Amazon cloud outage: The situation is catastrophic but not serious
The recent outage of Amazon Web Services (AWS) east region cloud has taken on many dramatic monikers such as "cloudgate", "cloudburst" and even triggered a creative commiserative competition. Most of us though are not surprised that an outage occurred, but remain a bit puzzled by the length of time it has taken for the engineers to right the situation. We'll look forward to post-mortem reports from AWS that will hopefully guide us to understanding what actually happened. Was there an elusive heisenbug that sprinkled some corrosive pixie dust on the block storage devices? Or was it simply the case of someone making like an air traffic controller and falling asleep at the switch? In any case, full transparency should be the modus operandi here.
Two main themes though quickly emerge out of this episode.
First, is that there are heck of a lot of enterprises out there that are using the public cloud today, and that they have selected the AWS cloud to run their applications. These companies not only are the usual social | local | mobile suspects, but also include companies across media, technology and government sectors. This clear and vigorous adoption of cloud computing now seems to justify the buzz and hype that "cloud" has garnered over the last few years. How else to account for a failure of block storage devices in one of the clouds of one of the cloud providers yielding coverage in CNN, Wall Street Journal and hundreds of other media outlets.
The second theme that sadly emerges is that while a huge number of companies have adopted the public cloud paradigm, their thought process behind design and deployment of their applications on public clouds still seems to follow the traditional datacenter deployment model.
The tremendous ease and benefits of the "programmable cloud infrastructure" that allows a call to an API to set up infrastructure, configure firewalls, provision storage, enable backups and deploy applications in the cloud are not being utilized to automate recovery in case of such catastrophic failures. This becomes all the more painful when you realize that there is minimal incremental cost to have these automations in place. In the public cloud model, companies do not incur reservation costs for their entire recovery infrastructure.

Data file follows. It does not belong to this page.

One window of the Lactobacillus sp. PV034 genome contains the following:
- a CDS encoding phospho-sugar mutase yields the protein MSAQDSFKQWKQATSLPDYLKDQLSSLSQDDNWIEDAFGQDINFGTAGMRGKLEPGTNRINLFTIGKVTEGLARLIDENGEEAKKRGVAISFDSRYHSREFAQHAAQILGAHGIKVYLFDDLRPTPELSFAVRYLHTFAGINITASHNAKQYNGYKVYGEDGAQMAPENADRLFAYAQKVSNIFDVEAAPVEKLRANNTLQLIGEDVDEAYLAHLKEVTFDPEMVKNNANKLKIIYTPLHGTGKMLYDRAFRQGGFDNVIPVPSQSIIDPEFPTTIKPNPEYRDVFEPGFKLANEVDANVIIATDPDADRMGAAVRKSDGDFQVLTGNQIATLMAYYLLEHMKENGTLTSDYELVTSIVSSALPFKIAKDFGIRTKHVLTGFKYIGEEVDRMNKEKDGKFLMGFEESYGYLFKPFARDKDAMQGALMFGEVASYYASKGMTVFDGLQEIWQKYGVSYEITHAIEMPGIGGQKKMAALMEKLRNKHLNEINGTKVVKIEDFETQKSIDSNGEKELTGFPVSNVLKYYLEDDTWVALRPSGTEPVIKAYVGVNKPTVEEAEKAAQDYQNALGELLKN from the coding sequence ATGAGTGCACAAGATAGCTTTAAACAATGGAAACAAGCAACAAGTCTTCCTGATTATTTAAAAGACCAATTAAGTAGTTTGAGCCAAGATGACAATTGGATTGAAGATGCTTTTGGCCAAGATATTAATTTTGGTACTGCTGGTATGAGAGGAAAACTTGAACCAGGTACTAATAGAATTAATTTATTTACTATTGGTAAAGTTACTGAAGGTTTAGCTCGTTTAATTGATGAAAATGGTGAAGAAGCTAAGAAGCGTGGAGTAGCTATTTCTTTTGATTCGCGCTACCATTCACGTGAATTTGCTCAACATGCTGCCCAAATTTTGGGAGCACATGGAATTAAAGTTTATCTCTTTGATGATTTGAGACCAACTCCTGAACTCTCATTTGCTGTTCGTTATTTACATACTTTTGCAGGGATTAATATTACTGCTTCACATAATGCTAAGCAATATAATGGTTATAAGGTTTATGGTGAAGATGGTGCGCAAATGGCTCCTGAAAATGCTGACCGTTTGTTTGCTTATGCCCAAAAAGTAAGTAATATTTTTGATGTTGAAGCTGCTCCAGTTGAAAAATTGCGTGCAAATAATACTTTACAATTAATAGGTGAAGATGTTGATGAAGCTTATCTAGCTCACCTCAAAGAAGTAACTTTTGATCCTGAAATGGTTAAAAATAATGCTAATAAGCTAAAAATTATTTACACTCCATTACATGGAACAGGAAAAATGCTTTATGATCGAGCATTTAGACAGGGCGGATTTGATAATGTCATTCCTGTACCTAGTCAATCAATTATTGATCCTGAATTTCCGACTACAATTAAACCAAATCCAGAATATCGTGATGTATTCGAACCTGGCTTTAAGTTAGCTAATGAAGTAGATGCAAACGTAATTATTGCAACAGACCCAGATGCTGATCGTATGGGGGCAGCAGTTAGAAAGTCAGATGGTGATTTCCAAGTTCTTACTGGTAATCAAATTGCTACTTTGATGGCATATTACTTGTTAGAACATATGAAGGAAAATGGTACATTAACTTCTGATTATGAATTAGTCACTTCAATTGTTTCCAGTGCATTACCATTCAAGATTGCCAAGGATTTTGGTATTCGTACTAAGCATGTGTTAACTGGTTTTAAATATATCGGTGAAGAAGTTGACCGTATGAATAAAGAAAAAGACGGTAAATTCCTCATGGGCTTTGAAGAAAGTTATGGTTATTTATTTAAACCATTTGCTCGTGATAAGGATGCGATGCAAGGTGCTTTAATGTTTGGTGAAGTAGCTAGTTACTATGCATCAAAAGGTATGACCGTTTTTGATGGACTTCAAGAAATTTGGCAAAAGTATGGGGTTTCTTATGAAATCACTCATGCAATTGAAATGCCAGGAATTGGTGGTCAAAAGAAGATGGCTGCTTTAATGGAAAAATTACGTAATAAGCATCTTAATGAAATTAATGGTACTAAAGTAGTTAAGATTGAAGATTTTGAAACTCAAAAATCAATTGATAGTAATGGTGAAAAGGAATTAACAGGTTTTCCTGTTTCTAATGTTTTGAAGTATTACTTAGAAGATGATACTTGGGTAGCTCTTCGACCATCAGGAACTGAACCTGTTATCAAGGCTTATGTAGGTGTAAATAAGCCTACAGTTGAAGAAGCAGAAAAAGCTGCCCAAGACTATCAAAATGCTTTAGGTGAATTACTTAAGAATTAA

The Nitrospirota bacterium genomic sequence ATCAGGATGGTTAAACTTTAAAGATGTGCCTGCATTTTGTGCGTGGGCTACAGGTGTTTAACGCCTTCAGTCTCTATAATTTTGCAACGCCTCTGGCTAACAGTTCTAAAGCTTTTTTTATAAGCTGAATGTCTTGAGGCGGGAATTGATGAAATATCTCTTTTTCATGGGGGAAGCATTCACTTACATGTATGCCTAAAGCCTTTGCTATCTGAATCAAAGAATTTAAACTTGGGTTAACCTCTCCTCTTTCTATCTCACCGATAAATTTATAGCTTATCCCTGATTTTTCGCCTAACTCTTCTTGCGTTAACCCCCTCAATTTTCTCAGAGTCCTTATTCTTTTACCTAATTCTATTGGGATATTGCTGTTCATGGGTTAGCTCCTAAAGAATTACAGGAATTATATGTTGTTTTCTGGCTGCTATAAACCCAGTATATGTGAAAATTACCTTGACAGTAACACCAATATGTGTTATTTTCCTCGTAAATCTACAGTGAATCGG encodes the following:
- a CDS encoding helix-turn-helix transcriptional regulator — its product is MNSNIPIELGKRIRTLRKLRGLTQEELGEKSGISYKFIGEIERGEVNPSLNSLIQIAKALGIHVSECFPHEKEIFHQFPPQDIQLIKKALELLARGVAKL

Organizations that leverage native AWS capabilities, such as creating Amazon Machine Images (AMI) for all applications, utilizing snapshots and leveraging one or more of the other 4 geographically isolated AWS regions, can successfully weather these outages. Sure, there will be nuances across the application set and some may not be able to recover gracefully with pure automation and will require manual recovery steps.
Netflix, a large AWS user has institutionalized this in their deployment model. In fact they frequently let loose their Chaos Monkey that constantly forces random failures of even stable AWS instances to ensure recovery. Unlike Foursquare, Quora and Hootsuite, Netflix did not report any failures during the current AWS east region outage. Recovery.gov a prominent federal government website running on AWS, also recovered quickly and gracefully in another AWS region.
So while the failures have been catastrophic, perhaps embarrassing and will hopefully prompt a review of application deployment and recovery strategies, they are not serious enough to change the dynamics of cloud adoption in short or long term. The benefits of on-demand cloud infrastructure -- such as rapid cycle time, lower capital costs and utility pricing models -- remain strong cloud drivers today, just as they were last week.
Ahmar Abbas is SVP of Cloud Services at San Jose, CA based CSS Corp. CSS Corp is an AWS Solution Provider - so not an entirely disinterested party. Ahmar thanks uber enterprise architect Omar Malick's Facebook status and author Orrin Merton's blog post for inspiring the title of this article.